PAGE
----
Norwegian newspaper reveals Australian police ran child porn site Childs Play for 11 months | News | DW | 08.10.2017
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Norwegian newspaper reveals Australian police ran child porn site Childs Play for 11 months

Norway's biggest paper has revealed that Australian police secretly ran a major child pornography site. The paper discovered the sensitive operation during their own investigations of the darknet.

A Norwegian newspaper revealed in a major English-language investigative piece published on Saturday that Australian police ran a popular child pornography darknet website for almost a year.

An IT expert investigating for Norwegian tabloid Verdens Gang, known as VG, discovered in January 2017 that the child abuse site called Childs Play  was being hosted by police in the state of Queensland. VG made the discovery by exploiting a vulnerability in the site's code to reveal its IP address.

VG reporters flew to the city of Brisbane to confront police on why they were hosting one of the world's major child abuse image-and-video-sharing sites. They were told details of the operation on condition they did not publish until police were ready.

It turned out police had been running the site since October 2016 after the site's Canadian administrator, known as WarHead, was arrested in the US state of Virginia.

Read more: Europol, FBI arrest nearly 900 in crackdown on global pedophile ring

Running multiple sites

Police told VG they had been tracking WarHead, also known as Curiousvendetta, after discovering his true identity when he posted on a technical forum asking for help on code he was using on a separate child abuse site called Giftbox.

WarHead reportedly met up with Crazymonk, his co-administrator on the Giftbox site who was also being tracked by police, at a house in Virginia to rape a four-year-old girl on the invitation of a fellow forum user. That was when they were arrested by US police and handed over the keys to Childs Play.

Queensland's Argos Taskforce have built up a reputation for infiltrating and taking down child abuse websites and had been investigating the Giftbox site for some time. They also had a legal advantage over most Western police forces in their ability to commit offenses in pursuit of criminals. So the US Department of Homeland Security handed over the keys to the website to Argos, police told VG.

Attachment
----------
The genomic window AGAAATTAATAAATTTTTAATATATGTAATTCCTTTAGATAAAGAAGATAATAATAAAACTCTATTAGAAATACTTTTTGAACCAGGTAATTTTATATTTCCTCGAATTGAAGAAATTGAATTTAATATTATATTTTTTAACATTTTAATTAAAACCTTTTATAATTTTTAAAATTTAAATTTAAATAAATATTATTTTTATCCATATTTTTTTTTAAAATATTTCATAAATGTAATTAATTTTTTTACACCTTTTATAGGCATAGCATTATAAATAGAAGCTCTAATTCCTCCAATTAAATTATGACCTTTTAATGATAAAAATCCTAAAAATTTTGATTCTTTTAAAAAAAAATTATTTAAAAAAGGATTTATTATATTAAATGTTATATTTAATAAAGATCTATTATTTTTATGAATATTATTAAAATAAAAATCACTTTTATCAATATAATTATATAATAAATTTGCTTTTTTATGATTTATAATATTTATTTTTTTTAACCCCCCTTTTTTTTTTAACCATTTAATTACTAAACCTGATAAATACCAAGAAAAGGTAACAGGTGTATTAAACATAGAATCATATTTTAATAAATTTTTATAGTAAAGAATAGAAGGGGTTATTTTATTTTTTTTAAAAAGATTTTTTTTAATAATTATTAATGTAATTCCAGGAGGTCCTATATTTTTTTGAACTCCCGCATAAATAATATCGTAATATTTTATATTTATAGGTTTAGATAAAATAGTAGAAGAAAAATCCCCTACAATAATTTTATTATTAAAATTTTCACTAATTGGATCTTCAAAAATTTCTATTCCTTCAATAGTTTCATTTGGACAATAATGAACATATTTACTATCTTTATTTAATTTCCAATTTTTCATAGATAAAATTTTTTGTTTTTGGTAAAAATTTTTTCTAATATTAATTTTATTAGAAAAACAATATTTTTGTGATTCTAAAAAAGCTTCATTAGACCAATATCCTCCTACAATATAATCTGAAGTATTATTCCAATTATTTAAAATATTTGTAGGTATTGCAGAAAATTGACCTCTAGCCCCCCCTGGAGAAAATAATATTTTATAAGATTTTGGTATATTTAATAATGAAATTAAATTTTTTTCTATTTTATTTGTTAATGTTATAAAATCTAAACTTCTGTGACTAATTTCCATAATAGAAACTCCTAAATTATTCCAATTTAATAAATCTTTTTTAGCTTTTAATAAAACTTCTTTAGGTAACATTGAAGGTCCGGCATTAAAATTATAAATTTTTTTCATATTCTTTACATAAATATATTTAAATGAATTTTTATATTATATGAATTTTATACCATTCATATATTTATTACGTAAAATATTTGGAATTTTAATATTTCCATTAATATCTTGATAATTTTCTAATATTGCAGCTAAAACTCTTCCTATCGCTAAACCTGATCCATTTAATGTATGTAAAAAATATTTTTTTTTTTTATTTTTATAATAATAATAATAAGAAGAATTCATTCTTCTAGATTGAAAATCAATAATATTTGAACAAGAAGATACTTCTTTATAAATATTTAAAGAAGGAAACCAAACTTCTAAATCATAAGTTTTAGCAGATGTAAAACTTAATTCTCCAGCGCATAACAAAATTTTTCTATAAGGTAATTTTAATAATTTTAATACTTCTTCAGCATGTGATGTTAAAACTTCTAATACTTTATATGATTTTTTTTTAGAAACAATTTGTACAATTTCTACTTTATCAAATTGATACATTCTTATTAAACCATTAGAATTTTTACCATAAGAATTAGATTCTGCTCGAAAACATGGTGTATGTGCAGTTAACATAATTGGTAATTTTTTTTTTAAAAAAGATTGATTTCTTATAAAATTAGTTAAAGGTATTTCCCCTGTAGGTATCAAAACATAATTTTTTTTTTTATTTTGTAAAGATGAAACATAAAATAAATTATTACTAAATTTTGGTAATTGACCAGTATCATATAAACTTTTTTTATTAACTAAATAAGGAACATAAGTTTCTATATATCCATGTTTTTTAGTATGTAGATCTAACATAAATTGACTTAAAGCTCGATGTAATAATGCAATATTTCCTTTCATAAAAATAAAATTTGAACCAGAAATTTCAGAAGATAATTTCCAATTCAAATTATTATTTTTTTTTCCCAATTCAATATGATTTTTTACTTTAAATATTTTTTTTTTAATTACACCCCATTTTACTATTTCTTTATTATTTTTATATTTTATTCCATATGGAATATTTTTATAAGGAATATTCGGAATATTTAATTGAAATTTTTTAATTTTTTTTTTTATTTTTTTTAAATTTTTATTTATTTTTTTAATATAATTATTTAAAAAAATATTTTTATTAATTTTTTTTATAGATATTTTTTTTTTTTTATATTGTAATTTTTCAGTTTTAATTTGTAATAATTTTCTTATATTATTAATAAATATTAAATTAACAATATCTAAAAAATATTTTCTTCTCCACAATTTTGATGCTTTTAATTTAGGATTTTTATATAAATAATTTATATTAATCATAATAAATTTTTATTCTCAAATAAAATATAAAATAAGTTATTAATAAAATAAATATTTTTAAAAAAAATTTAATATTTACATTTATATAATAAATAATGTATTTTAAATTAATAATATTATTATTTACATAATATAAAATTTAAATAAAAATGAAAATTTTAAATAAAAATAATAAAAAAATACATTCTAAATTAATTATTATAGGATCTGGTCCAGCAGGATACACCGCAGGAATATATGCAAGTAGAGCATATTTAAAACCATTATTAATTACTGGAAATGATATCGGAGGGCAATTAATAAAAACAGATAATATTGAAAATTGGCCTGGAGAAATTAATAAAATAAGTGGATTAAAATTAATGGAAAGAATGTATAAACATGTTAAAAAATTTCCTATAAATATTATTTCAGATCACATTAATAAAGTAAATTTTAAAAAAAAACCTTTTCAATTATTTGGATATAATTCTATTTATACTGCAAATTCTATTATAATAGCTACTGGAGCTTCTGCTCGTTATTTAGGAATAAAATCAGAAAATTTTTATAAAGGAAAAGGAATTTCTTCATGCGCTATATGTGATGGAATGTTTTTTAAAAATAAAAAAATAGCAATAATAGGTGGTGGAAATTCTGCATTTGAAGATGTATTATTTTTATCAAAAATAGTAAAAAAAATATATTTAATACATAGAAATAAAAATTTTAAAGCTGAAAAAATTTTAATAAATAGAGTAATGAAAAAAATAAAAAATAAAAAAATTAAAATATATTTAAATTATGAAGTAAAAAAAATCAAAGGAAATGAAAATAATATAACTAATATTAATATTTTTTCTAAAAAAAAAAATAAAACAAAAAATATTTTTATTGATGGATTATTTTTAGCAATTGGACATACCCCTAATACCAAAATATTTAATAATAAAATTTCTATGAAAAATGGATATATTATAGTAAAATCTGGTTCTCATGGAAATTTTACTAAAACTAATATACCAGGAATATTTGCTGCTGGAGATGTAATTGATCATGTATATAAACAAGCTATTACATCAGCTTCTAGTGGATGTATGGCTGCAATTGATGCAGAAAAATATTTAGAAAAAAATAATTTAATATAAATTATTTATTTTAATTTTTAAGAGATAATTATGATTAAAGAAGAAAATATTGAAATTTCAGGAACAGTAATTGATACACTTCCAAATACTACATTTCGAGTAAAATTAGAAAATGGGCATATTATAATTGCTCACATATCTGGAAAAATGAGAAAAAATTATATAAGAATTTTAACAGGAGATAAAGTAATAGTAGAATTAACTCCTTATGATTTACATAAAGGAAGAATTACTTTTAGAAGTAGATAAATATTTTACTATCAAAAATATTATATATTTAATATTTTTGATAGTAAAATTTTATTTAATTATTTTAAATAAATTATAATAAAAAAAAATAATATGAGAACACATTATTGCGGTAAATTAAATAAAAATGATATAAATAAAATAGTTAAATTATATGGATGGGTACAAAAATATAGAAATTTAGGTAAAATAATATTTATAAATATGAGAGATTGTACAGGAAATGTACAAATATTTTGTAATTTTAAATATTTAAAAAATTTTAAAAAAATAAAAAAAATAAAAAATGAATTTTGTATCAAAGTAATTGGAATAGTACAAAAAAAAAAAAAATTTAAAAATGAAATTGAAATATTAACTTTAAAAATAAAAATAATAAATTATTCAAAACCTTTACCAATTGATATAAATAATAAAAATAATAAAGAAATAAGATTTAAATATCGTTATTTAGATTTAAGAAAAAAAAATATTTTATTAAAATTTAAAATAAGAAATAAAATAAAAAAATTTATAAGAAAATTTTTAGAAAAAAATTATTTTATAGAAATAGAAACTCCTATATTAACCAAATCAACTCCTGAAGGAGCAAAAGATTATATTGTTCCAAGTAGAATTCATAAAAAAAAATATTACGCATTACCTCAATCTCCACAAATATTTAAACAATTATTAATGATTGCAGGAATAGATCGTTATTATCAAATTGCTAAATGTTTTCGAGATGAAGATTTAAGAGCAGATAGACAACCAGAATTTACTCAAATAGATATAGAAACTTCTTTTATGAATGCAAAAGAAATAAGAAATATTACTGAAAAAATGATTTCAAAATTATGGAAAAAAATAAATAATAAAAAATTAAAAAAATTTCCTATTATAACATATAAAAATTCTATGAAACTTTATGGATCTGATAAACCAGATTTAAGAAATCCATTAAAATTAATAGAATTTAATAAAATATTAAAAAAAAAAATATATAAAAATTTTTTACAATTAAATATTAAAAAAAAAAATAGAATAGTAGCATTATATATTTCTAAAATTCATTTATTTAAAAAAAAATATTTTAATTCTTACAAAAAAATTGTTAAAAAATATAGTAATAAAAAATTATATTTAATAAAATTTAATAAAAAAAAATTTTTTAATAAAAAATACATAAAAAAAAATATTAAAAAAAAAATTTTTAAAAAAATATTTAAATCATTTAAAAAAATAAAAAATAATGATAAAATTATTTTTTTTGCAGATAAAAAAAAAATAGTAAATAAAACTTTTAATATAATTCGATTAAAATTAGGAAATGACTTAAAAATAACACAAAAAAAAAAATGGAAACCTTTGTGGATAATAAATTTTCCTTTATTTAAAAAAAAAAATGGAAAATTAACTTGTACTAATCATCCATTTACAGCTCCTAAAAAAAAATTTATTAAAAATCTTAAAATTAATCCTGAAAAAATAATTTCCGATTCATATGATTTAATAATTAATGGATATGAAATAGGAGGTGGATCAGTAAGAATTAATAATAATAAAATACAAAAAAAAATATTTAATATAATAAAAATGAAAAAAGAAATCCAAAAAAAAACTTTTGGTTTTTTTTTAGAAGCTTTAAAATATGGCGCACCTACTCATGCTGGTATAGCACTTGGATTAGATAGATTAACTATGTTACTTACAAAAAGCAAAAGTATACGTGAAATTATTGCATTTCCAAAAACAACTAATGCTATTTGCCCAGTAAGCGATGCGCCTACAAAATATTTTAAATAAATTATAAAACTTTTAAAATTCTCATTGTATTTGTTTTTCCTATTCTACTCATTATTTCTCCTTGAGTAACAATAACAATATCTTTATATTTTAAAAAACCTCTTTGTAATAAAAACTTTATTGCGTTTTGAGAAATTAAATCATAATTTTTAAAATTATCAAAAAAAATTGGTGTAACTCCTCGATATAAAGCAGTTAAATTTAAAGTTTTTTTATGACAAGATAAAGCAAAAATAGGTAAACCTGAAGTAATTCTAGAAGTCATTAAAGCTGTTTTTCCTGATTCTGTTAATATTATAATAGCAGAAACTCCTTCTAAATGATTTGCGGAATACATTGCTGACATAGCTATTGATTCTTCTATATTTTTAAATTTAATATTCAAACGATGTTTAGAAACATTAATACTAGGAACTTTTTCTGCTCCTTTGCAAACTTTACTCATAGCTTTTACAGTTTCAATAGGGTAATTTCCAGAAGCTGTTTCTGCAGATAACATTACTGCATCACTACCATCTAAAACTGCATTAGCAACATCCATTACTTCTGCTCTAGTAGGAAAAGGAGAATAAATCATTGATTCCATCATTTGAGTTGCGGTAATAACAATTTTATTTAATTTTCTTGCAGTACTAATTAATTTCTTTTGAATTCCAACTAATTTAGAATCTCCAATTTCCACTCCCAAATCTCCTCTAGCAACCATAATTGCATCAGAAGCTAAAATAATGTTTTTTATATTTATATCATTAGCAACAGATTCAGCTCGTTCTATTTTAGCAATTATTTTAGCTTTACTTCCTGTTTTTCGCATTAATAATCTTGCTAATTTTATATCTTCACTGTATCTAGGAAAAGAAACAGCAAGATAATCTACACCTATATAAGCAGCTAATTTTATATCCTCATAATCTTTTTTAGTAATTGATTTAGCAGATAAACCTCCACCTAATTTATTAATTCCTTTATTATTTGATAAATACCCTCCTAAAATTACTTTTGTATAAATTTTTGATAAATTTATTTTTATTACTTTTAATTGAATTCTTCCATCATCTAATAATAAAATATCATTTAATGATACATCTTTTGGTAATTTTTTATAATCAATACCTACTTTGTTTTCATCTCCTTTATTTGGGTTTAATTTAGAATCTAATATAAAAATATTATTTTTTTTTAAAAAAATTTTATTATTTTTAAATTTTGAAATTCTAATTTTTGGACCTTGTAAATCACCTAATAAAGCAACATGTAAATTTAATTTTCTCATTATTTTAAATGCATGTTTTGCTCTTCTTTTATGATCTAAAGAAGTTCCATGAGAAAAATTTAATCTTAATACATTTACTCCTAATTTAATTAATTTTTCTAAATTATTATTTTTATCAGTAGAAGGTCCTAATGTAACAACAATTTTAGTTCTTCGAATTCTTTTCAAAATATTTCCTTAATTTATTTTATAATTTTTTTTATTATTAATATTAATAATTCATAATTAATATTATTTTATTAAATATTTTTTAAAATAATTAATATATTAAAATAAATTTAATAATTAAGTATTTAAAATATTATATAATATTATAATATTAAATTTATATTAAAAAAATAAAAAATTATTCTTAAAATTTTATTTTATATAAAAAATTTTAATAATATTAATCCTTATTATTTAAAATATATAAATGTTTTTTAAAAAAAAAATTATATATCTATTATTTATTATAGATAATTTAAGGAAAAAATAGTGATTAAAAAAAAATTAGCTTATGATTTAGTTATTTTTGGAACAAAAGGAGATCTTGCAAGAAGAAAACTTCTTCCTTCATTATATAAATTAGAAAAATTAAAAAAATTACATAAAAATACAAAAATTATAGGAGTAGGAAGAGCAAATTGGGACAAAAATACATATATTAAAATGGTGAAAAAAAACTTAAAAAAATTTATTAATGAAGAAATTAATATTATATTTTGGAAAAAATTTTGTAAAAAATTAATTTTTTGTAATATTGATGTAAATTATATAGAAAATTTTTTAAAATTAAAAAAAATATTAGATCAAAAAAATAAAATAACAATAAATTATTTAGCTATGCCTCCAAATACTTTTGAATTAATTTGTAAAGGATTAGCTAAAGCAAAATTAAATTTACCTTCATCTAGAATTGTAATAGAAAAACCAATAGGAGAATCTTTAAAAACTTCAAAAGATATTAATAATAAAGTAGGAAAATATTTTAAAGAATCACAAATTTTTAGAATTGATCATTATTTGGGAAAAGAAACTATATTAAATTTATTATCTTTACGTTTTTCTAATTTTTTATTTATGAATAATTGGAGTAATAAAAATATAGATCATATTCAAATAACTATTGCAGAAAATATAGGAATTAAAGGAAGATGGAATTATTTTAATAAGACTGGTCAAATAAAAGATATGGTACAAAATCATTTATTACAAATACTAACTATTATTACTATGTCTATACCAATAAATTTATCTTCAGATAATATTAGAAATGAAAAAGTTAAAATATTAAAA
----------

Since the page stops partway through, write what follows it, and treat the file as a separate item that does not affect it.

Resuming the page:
Argos reportedly took over the site and began impersonating WarHead, even posting abuse images until September 2017, when they quietly took the site down. The Norwegian outlet published soon afterwards. During this time police monitored communication on the site and altered code to unmask its users.

Read more: Alphabay and Hansa darknet markets shut down after international police operation

More than one million accounts

Police told the Norwegian journalists that their control of the site and its database of more than one million users yielded information that led to children being rescued and abusers being locked up.

The taskforce was now in the process of sending cases to police around the world. Police told VG that they had a list of between 60 and 90 people on their target list.

Read more: Police crack down on Norway's largest pedophile abuse network

Police in another unnamed country were reported to have a list of nearly 900 to be arrested.

More than a dozen children were rescued by Canadian police, who also referred 100 cases to other countries, according to VG.

The two men, Canadian Benjamin Faulkner and American Patrick Falte, who met up to rape the four-year-old girl in Virginia and who were accused of running the sites Childs Play and Giftbox, were sentenced to life in prison for the Virginia abuse. Their involvement in the darknet sites was still to come before the courts.

VG has launched a documentary on Childs Play and an interactive website covering the story.

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